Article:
As a photojournalist, Jake May has encountered many difficult situations. Flint Michigan, where he works, has repeatedly led the United States in homicide and arson rates, and May has photographed many victims and families and friends of victims.
May is the chief photojournalist and multimedia specialist at The Flint Journal, a newspaper in Flint. Before joining The Flint Journal he worked as photo editor and chief photojournalist at The Register-Mail in Galesburg, Illinois. May recently won an honorable mention for Small Market Photojournalist of the Year in the National Press Photographers Association’s Best of Photojournalism 2015.
Maintaining a sense sensitivity, awareness, and care in doing this difficult work requires May to find a balance between doing his job and being empathetic with people at the scene. In this interview, we asked May to give us a closer look at the process of covering challenging spot news events.
What are your first thoughts when arriving on the scene of breaking news? Can you tell me about a typical or recent experience?
Anytime I am called to a breaking news scene, my skin will automatically grow thicker than with any daily assignment. It’s important to prepare yourself for the worst. Truly, as photojournalists in these scenarios, we end up documenting what are some of the worst experiences people must face. It’s never fortunate, and though I said earlier it comes with tough skin, it also comes with a lot of heart. You have to be understanding. You have to be ready to listen and be human.
Before talking about the thoughts upon arrival, I think it’s important to talk about preparedness. Always have a fully-charged battery, at least a half-tank of gas in your car, your camera and a variety of lenses (long glass is a must) to truly be ready to do the job justice.
Knowing you truly listened to people will help you understand the full story, and bring you better access in your photographs, as well as leave with a better mental state about what you photographed.
Upon arrival, my first thoughts are switching long glass onto my body. Depending on how far back I am set to the scene because of police tape, depends on the lens I choose. I always carry a 35mm, 50mm, 70-200mm with me on every assignment, but also have a 300mm and a 500mm in my trunk. I won’t pull the lenses from my trunk unless necessary for distance, as they can be seen as intrusive and hurt the opportunity to build relationships with neighbors or family members arriving on scene. You want to have mobility and ease moving around.
Talking with the police and letting them know your presence is always good. This doesn’t mean shouting at them to come to the tape. Talk with them when you can signal them, and as you build a relationship with the police department and gain trust over time, they will work to give you information to help you make better pictures.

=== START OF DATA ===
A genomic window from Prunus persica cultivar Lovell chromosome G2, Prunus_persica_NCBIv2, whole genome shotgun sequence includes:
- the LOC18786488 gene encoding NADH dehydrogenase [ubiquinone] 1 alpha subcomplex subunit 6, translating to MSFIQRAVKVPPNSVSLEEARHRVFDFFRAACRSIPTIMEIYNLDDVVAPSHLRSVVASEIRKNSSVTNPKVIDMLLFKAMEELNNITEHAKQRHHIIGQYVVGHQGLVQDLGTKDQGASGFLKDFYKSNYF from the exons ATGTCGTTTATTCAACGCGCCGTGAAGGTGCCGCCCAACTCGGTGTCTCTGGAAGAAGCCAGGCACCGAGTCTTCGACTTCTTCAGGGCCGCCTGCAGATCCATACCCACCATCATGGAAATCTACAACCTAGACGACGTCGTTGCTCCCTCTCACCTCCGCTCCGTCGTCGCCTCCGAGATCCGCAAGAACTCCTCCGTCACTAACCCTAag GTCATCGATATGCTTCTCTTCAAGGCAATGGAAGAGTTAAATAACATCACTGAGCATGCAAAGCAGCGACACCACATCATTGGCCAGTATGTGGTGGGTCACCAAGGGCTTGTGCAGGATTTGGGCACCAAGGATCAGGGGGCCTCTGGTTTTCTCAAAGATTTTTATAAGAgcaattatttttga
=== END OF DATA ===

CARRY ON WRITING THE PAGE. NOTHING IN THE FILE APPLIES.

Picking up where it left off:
It’s important to take time and care, as you would in any assignment. Invest in knowing the story, and the people on the scene—the police, the bystanders, family and friends of victims, homeowners at fires. It can be hard, but approach with your camera at your side and show empathy.
Speak with people, and help try to console their wounds. Look for understanding with them, and ask questions. Be a part of your community in photographing these tough scenarios, as these are some of the hardest to shake. Knowing you truly listened to people will help you understand the full story, and bring you better access in your photographs, as well as leave with a better mental state about what you photographed.
Don’t allow yourself to be in a scenario where you don’t have an exit.
It should be noted: no two crime scenes are identical. You’ll never have the same exact experience for any breaking news you cover. And that’s highly dependent upon the crime at hand and the people on the scene. Some grieving families may welcome you with open arms in understanding of your mission with your pictures; others may shun you, or yell at you. It’s not easy, and they are asking out of respect for space — even more reason to be human.
Though no scene is identical, you build that tougher skin from scene to scene. You learn how to talk with people and you learn how to shoot unobtrusively. Shedding light on the crimes in your community can only bring eyes to the issues that are affecting the neighborhoods where you and your readers live. You’re working to help elevate the conversation.
You need to know why you are shooting and believe in it. If you are just shooting breaking news scenes to win contests, you aren’t doing it for the right reasons. It’s about documenting your community and dive into deeper conversations to help people understand why crime happens and, for some, to attempt to help heal wounds.